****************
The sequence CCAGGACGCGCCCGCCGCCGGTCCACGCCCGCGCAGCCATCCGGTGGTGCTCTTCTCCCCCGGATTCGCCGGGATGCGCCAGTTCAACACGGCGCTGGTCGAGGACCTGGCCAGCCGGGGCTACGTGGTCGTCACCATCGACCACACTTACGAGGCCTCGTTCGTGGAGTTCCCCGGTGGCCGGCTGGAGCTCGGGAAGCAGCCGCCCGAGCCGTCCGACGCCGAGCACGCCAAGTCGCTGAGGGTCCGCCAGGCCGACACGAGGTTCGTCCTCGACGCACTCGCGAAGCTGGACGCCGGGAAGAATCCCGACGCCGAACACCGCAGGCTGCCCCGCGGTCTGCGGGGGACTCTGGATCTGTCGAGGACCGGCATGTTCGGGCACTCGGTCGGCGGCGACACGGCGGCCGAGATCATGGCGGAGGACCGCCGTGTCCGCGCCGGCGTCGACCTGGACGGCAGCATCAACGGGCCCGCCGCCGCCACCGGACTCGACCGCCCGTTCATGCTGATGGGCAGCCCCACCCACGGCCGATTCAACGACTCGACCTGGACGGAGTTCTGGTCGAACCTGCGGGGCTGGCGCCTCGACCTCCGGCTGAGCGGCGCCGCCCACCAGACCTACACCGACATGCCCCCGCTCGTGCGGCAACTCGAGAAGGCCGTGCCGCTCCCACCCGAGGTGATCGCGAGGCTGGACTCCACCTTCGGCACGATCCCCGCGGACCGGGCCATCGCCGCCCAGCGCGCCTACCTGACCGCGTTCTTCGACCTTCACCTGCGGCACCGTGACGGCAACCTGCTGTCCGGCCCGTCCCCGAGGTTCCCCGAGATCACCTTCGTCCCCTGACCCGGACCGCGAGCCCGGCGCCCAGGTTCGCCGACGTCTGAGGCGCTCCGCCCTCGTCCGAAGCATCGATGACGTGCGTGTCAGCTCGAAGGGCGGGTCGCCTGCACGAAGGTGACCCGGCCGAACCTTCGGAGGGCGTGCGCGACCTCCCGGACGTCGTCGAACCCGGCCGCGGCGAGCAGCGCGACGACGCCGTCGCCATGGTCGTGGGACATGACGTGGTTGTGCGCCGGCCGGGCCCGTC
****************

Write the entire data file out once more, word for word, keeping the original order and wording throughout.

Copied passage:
The sequence CCAGGACGCGCCCGCCGCCGGTCCACGCCCGCGCAGCCATCCGGTGGTGCTCTTCTCCCCCGGATTCGCCGGGATGCGCCAGTTCAACACGGCGCTGGTCGAGGACCTGGCCAGCCGGGGCTACGTGGTCGTCACCATCGACCACACTTACGAGGCCTCGTTCGTGGAGTTCCCCGGTGGCCGGCTGGAGCTCGGGAAGCAGCCGCCCGAGCCGTCCGACGCCGAGCACGCCAAGTCGCTGAGGGTCCGCCAGGCCGACACGAGGTTCGTCCTCGACGCACTCGCGAAGCTGGACGCCGGGAAGAATCCCGACGCCGAACACCGCAGGCTGCCCCGCGGTCTGCGGGGGACTCTGGATCTGTCGAGGACCGGCATGTTCGGGCACTCGGTCGGCGGCGACACGGCGGCCGAGATCATGGCGGAGGACCGCCGTGTCCGCGCCGGCGTCGACCTGGACGGCAGCATCAACGGGCCCGCCGCCGCCACCGGACTCGACCGCCCGTTCATGCTGATGGGCAGCCCCACCCACGGCCGATTCAACGACTCGACCTGGACGGAGTTCTGGTCGAACCTGCGGGGCTGGCGCCTCGACCTCCGGCTGAGCGGCGCCGCCCACCAGACCTACACCGACATGCCCCCGCTCGTGCGGCAACTCGAGAAGGCCGTGCCGCTCCCACCCGAGGTGATCGCGAGGCTGGACTCCACCTTCGGCACGATCCCCGCGGACCGGGCCATCGCCGCCCAGCGCGCCTACCTGACCGCGTTCTTCGACCTTCACCTGCGGCACCGTGACGGCAACCTGCTGTCCGGCCCGTCCCCGAGGTTCCCCGAGATCACCTTCGTCCCCTGACCCGGACCGCGAGCCCGGCGCCCAGGTTCGCCGACGTCTGAGGCGCTCCGCCCTCGTCCGAAGCATCGATGACGTGCGTGTCAGCTCGAAGGGCGGGTCGCCTGCACGAAGGTGACCCGGCCGAACCTTCGGAGGGCGTGCGCGACCTCCCGGACGTCGTCGAACCCGGCCGCGGCGAGCAGCGCGACGACGCCGTCGCCATGGTCGTGGGACATGACGTGGTTGTGCGCCGGCCGGGCCCGTC